When Microsoft launches Office 2007 in early 2007, the office productivity suite will introduce new XML-based file formats.
Rather than the traditional .doc, .xls and .ppt formats found in previous versions of Office, Office 2007s new Word, Excel and PowerPoint formats will be designated as .docx, .xlsx and .pptx, respectively.
Duke Energy, of Charlotte, N.C., is planning to migrate to Office 2007, but the IT managers there plan to take it slow. Jeff Worboys, product line manager of desktop productivity applications at Duke Energy, said he is thinking about setting up the new suite so that users are creating and saving files in the Office 1997 to 2003 formats during the migration period.
Worboys is also is looking into the possibility of installing the compatibility pack that Microsoft has made available for Office 2003—software downloads that allow older versions of Office to read, save and write to the newer file formats.
Duke Energy is a Microsoft TAP (Technology Adoption Program) member and is currently looking at Office 2007 with an emphasis on major Office applications that are critical business tools. Worboys said he will migrate more than 30,000 users to Office 2007 sometime in 2008, with some business groups possibly deploying earlier based on need.
"My current plan—of course, its still pretty early—is to have a mixed environment for a little while," Worboys said. "Im looking at putting out the compatibility package for Office 2003 so that if we do create .xlsx files, they will still be usable within the corporation. Well try to keep people away from those formats until we can get a handle on things, though."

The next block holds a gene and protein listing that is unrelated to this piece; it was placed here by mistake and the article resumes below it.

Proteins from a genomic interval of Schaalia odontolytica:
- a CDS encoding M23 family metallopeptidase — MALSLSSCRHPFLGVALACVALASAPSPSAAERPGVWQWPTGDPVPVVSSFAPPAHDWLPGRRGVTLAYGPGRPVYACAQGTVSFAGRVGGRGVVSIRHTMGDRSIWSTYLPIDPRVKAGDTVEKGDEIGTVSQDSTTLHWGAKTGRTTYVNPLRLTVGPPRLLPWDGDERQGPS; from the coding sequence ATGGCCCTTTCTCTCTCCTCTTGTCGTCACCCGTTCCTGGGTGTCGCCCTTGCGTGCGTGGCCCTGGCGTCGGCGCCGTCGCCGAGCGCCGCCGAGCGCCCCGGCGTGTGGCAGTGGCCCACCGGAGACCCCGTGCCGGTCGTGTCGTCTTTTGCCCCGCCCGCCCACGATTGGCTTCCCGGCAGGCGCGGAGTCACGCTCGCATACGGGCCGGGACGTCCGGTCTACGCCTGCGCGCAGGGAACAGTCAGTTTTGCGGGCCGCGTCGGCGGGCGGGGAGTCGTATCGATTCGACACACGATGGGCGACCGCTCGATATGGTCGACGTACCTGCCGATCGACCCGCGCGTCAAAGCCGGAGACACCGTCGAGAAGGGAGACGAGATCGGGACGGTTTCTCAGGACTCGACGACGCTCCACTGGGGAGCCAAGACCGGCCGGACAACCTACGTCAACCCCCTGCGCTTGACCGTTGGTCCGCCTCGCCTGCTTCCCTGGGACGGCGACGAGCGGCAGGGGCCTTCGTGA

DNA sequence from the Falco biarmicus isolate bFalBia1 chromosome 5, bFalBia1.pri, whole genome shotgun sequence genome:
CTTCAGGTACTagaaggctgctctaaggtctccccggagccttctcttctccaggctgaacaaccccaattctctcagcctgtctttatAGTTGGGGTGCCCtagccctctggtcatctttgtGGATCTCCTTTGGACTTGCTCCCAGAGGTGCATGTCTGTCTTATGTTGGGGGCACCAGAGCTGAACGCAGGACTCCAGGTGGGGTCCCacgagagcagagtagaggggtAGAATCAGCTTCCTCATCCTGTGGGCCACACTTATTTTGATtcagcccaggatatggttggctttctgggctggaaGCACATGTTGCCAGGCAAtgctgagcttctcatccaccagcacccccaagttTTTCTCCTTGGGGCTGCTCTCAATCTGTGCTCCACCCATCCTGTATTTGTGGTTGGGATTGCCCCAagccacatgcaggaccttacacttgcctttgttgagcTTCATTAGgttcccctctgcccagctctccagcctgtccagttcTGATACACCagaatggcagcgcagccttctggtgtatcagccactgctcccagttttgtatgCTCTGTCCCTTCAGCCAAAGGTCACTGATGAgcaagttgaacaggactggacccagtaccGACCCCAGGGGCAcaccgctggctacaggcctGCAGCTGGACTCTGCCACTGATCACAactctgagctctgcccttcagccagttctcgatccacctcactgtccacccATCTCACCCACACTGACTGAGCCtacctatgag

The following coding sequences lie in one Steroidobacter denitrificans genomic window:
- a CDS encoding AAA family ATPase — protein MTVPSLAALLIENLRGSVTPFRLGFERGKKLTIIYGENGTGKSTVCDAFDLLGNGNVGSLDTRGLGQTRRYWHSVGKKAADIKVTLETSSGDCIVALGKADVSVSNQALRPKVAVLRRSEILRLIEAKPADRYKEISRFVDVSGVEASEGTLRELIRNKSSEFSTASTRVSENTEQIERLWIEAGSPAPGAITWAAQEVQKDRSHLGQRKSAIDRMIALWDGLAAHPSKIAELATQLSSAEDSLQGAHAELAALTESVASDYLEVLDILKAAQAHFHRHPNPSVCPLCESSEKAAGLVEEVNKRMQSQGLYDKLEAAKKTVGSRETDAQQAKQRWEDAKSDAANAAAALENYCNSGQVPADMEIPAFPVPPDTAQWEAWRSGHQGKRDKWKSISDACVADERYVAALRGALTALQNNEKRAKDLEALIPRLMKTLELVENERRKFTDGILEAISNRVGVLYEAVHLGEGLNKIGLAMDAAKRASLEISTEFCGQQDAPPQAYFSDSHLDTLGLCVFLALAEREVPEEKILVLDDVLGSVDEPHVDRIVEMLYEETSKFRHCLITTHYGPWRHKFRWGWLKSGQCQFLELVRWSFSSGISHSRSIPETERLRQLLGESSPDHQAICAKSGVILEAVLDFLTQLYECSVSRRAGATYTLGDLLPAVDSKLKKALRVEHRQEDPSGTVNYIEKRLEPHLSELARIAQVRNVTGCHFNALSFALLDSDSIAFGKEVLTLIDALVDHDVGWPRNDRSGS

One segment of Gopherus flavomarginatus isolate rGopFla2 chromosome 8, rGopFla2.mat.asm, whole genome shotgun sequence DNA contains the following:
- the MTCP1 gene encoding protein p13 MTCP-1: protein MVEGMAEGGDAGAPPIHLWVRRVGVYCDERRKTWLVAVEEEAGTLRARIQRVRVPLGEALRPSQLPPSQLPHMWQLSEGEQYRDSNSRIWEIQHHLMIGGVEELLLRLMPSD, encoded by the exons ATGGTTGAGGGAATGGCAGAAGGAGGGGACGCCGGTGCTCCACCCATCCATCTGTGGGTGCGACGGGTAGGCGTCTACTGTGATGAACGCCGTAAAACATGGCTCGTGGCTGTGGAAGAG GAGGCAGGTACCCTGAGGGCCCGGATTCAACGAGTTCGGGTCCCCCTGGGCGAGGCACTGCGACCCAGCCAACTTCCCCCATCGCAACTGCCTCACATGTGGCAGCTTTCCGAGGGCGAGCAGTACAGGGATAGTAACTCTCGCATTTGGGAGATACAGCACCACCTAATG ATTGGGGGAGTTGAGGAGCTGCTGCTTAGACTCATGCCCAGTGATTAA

To avoid confusion, eWeek Labs recommends that IT managers who deploy Office 2007 initially follow suit—default to the older Office 1997 to 2003 file formats until the entire enterprise is able to read, edit and save using the new file formats.
While getting users accustomed to the new file formats will take some time, Worboys said the move out of binary file formats will be worthwhile.
"There have been problems, especially with Word with internal database corruptions," he said. "With XML-based formats, we should be able to get the data back out without having to request copies off of tape."
There are some IT managers who are less enthusiastic about the new Microsoft file formats, however. They would like to see Microsoft support the OASIS ODF (Open-Document Format).
Theyre out of luck—for now, at least. Although Microsoft finally is allowing users to save in the PDF format in Office 2007, there has been no move so far by the company to support ODF.
Ed Benincasa, an eWeek Corporate Partner and vice president of MIS at FN Manu-facturing, in Columbia, S.C., said Microsoft needs to make it easier for users to exchange documents by supporting industry standards such as ODF.
"Businesses need to communicate worldwide, and software manufacturers should be helping to accomplish document compatibility and not hindering it," Benincasa said. "If Office is the best value, then Microsoft should not have to worry about its market share. Let the product speak for itself and not because of a custom format."
Senior Writer Anne Chen can be reached at firstname.lastname@example.org.